hydrology model

Hydrologic Modeling of Land Processes in Puerto Rico Using Remotely Sensed Data

Hydrologic Modeling of Land Processes in Puerto Rico Using Remotely Sensed Data
Cruise, J. F.; Miller, R. L.
Journal of the American Water Resources Association, vol. 30, Issue 3, p.419-428

Abstract: 
An integrated, multi-disciplinary effort to model land processes affecting Mayaguez Bay in western Puerto Rico is described. A modeling strategy was developed to take advantage of remotely sensed data. The spatial, interannual, and seasonal variability of sediment discharges to the bay were also evaluated. Classified images of remotely sensed data revealed the spatial distribution and quantities of land use classes in the region and aided in the discretization of the watershed into homogeneous regions. These regions were modeled using a geomorphic modeling technique based upon spatially averaged parameters. Simulation results from the modeling effort compared favorably with observations at two locations within the watershed. Results showed that runoff and sediment loads from the area exhibit a marked seasonal trend and that deforested areas located in the foothill regions of the watershed contribute a disproportionate share of the sediment load to the bay. In years when rainfall distributions are uniformly distributed over the area, the sediment yields may be up to 100 percent higher than years when the rainfall is concentrated in the heavily forested mountainous regions.

The Use of a Distributed Hydrologic Model to Predict Dynamic Landslide Susceptibility for a Humid Basin in Puerto Rico

Abstract:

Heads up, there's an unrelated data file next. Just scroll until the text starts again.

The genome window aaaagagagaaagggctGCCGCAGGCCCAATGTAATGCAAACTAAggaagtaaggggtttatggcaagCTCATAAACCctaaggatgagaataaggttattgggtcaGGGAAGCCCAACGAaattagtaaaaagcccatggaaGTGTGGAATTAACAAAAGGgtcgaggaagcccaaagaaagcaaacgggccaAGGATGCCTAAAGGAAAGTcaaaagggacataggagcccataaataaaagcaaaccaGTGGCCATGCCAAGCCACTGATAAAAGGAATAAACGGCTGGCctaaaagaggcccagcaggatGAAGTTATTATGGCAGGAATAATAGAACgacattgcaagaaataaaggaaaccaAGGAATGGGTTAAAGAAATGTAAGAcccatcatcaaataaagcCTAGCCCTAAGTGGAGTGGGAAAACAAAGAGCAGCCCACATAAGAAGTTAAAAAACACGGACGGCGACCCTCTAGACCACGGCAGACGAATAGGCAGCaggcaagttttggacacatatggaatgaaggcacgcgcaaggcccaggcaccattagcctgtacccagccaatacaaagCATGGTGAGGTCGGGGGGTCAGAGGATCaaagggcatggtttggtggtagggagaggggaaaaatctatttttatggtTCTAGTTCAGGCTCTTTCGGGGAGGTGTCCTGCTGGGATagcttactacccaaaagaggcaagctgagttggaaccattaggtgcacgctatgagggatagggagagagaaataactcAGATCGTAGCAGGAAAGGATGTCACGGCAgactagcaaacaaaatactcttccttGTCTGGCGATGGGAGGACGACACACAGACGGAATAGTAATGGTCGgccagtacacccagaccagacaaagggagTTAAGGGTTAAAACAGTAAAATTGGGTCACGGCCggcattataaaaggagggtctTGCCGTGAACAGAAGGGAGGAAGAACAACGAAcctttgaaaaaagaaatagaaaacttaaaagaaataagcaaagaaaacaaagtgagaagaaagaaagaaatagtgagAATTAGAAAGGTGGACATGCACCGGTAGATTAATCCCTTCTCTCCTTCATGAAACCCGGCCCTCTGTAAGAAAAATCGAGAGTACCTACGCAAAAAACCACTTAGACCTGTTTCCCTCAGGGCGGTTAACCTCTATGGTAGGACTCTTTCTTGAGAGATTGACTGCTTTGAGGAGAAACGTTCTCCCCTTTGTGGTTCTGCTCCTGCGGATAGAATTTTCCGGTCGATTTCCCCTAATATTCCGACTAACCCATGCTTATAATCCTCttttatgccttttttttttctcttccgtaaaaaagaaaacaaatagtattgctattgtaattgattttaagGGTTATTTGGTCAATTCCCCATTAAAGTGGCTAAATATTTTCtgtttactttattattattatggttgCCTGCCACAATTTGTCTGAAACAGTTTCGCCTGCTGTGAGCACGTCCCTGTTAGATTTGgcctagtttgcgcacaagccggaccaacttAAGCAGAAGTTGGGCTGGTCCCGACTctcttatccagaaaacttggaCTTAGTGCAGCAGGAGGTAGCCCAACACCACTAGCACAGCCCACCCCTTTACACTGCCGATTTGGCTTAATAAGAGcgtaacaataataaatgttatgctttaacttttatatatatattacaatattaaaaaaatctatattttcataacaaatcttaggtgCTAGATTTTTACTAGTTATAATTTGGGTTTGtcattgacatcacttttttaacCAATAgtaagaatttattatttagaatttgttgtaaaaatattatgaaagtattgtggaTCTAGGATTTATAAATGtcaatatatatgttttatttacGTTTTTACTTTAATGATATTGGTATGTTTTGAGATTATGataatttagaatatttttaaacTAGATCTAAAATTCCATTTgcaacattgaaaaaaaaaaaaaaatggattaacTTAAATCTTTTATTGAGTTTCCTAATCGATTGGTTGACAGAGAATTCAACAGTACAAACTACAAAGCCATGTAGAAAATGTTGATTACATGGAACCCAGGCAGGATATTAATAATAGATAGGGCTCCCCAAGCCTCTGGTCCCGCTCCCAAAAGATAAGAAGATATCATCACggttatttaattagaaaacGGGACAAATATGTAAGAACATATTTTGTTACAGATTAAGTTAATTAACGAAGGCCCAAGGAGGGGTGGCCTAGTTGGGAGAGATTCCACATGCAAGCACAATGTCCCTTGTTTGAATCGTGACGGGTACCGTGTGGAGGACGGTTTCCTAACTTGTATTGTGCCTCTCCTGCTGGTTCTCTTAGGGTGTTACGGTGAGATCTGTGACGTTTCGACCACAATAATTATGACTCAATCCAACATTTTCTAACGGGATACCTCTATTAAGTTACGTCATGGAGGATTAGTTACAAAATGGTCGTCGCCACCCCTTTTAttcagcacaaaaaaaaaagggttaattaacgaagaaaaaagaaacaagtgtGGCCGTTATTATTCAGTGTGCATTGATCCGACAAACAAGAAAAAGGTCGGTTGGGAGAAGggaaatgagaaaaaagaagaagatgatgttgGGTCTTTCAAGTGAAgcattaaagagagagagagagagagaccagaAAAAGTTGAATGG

This thesis describes the use of a distributed hydrology model in conjunction with a Factor of Safety (FS) algorithm to predict dynamic landslide susceptibility for a humid basin in Puerto Rico. The Mameyes basin, located in the Luquillo Experimental Forest in Puerto Rico, was selected for modeling based on the rich ensemble of soil, vegetation, topographical, meteorological and historic landslide data available. The basin was parameterized into the TIN-based Real-time Integrated Basin Simulator (tRIBS) with particular emphasis on vegetation parameters for broadleaf evergreen trees in tropical climates. The basin was forced with precipitation data that included a synthesized rainfall event likely to result in a landslide based on rainfall intensity-duration thresholds. The basin’s response was assessed mainly in terms of soil moisture and values of selected vegetation parameters, which served as the dynamic inputs into the FS algorithm. An off-line FS algorithm was developed and tested using typical values for parameters encountered in the Mameyes basin. Sensitivity analyses indicated that slope angle, soil cohesion and soil moisture were the most sensitive parameters in this FS algorithm. When the tRIBS / FS Algorithm combination was employed over the entire basin, landslides were indicated in 48 out of 13,169 modeled locations. The spatial distribution of landslides compared favorably to a static landslide susceptibility map developed in previous work by Lepore et al. (2008b) while the temporal distribution of landslides was correlated with rainfall events. Landslides were predicted over a range of slope angle values, including on relatively gentle slopes where the modeled soil moisture drove the instability. The results demonstrate that the tRIBS/FS algorithm combination developed in this work is able to capture the key dynamics associated with slope stability, specifically the interactions between the slope angle and the soil moisture state.
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